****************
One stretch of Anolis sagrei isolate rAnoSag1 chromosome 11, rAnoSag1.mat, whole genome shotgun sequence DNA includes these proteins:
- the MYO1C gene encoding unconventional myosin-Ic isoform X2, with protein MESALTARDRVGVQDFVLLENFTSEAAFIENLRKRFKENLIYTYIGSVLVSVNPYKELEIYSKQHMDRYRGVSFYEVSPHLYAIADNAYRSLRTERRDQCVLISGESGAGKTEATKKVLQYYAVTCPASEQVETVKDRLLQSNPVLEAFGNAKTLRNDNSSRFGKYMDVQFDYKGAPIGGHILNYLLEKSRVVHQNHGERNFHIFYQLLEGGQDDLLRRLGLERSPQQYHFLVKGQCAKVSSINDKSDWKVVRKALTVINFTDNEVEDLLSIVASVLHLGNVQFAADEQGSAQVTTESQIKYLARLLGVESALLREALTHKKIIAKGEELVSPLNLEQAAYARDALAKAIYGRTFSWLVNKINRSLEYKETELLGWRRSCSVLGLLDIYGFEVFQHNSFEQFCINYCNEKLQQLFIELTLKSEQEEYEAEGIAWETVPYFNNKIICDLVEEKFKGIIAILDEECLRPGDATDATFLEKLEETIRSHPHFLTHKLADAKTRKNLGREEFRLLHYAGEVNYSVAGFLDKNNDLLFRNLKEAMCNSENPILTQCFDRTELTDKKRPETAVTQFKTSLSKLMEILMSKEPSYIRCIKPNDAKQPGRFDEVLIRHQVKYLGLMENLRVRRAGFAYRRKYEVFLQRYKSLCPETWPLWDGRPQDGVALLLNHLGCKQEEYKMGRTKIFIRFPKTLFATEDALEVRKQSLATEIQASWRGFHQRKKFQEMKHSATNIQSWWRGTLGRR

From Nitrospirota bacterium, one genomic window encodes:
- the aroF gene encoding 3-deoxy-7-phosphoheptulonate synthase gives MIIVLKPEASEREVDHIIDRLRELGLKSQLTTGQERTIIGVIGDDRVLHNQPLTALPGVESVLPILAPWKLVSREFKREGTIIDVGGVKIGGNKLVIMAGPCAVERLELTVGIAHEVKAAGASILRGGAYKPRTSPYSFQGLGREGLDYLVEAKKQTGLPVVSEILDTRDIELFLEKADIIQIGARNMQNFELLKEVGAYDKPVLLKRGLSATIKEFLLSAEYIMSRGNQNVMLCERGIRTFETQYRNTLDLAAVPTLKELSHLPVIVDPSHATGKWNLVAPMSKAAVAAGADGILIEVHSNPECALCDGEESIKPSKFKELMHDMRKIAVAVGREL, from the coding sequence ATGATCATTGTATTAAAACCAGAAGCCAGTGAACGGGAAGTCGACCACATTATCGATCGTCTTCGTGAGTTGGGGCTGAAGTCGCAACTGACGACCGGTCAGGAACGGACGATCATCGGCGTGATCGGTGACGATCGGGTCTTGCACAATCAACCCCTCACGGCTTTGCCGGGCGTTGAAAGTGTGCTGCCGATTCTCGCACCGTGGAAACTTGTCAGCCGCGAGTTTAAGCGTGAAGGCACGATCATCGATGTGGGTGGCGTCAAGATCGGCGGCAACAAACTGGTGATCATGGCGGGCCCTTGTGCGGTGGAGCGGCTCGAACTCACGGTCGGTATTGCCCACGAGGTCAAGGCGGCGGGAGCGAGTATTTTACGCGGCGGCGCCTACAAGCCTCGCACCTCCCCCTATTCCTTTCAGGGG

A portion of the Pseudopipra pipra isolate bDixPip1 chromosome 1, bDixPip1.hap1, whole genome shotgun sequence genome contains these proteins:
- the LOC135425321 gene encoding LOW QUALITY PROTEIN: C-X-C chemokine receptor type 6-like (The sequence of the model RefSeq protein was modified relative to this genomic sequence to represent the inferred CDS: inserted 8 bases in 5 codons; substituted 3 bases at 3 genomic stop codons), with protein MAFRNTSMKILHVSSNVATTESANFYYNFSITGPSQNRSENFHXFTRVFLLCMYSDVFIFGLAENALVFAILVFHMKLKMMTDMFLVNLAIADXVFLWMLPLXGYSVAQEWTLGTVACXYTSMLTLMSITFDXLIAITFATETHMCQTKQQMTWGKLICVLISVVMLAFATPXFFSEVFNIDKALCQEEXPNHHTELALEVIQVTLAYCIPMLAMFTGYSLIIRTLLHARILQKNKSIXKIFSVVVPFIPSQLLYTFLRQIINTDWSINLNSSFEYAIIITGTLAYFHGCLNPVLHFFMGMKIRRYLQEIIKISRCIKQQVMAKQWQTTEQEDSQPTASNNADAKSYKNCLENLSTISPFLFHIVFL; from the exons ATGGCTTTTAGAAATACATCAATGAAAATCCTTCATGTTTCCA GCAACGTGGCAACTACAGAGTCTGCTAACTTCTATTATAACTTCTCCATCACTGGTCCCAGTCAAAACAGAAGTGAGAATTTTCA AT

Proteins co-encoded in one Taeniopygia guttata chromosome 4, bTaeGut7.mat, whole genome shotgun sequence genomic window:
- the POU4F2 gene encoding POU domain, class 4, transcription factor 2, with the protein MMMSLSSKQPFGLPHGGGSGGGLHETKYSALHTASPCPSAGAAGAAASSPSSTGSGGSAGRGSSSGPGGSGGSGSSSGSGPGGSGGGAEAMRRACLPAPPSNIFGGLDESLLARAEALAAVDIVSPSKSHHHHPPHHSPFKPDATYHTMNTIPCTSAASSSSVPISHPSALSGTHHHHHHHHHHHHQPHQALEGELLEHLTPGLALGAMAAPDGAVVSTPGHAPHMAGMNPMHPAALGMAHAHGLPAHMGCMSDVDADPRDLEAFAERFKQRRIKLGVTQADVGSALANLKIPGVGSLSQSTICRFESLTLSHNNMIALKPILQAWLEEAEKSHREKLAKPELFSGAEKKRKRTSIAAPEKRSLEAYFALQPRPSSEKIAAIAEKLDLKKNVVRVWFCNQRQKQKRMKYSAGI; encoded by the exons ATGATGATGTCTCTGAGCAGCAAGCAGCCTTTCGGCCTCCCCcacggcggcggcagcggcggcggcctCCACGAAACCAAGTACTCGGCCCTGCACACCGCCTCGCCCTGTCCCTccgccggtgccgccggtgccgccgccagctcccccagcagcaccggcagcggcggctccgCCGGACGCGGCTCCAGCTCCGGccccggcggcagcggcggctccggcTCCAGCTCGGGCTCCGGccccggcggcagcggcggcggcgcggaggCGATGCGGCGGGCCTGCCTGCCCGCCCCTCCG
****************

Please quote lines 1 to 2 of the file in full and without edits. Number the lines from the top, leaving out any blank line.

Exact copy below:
One stretch of Anolis sagrei isolate rAnoSag1 chromosome 11, rAnoSag1.mat, whole genome shotgun sequence DNA includes these proteins:
- the MYO1C gene encoding unconventional myosin-Ic isoform X2, with protein MESALTARDRVGVQDFVLLENFTSEAAFIENLRKRFKENLIYTYIGSVLVSVNPYKELEIYSKQHMDRYRGVSFYEVSPHLYAIADNAYRSLRTERRDQCVLISGESGAGKTEATKKVLQYYAVTCPASEQVETVKDRLLQSNPVLEAFGNAKTLRNDNSSRFGKYMDVQFDYKGAPIGGHILNYLLEKSRVVHQNHGERNFHIFYQLLEGGQDDLLRRLGLERSPQQYHFLVKGQCAKVSSINDKSDWKVVRKALTVINFTDNEVEDLLSIVASVLHLGNVQFAADEQGSAQVTTESQIKYLARLLGVESALLREALTHKKIIAKGEELVSPLNLEQAAYARDALAKAIYGRTFSWLVNKINRSLEYKETELLGWRRSCSVLGLLDIYGFEVFQHNSFEQFCINYCNEKLQQLFIELTLKSEQEEYEAEGIAWETVPYFNNKIICDLVEEKFKGIIAILDEECLRPGDATDATFLEKLEETIRSHPHFLTHKLADAKTRKNLGREEFRLLHYAGEVNYSVAGFLDKNNDLLFRNLKEAMCNSENPILTQCFDRTELTDKKRPETAVTQFKTSLSKLMEILMSKEPSYIRCIKPNDAKQPGRFDEVLIRHQVKYLGLMENLRVRRAGFAYRRKYEVFLQRYKSLCPETWPLWDGRPQDGVALLLNHLGCKQEEYKMGRTKIFIRFPKTLFATEDALEVRKQSLATEIQASWRGFHQRKKFQEMKHSATNIQSWWRGTLGRR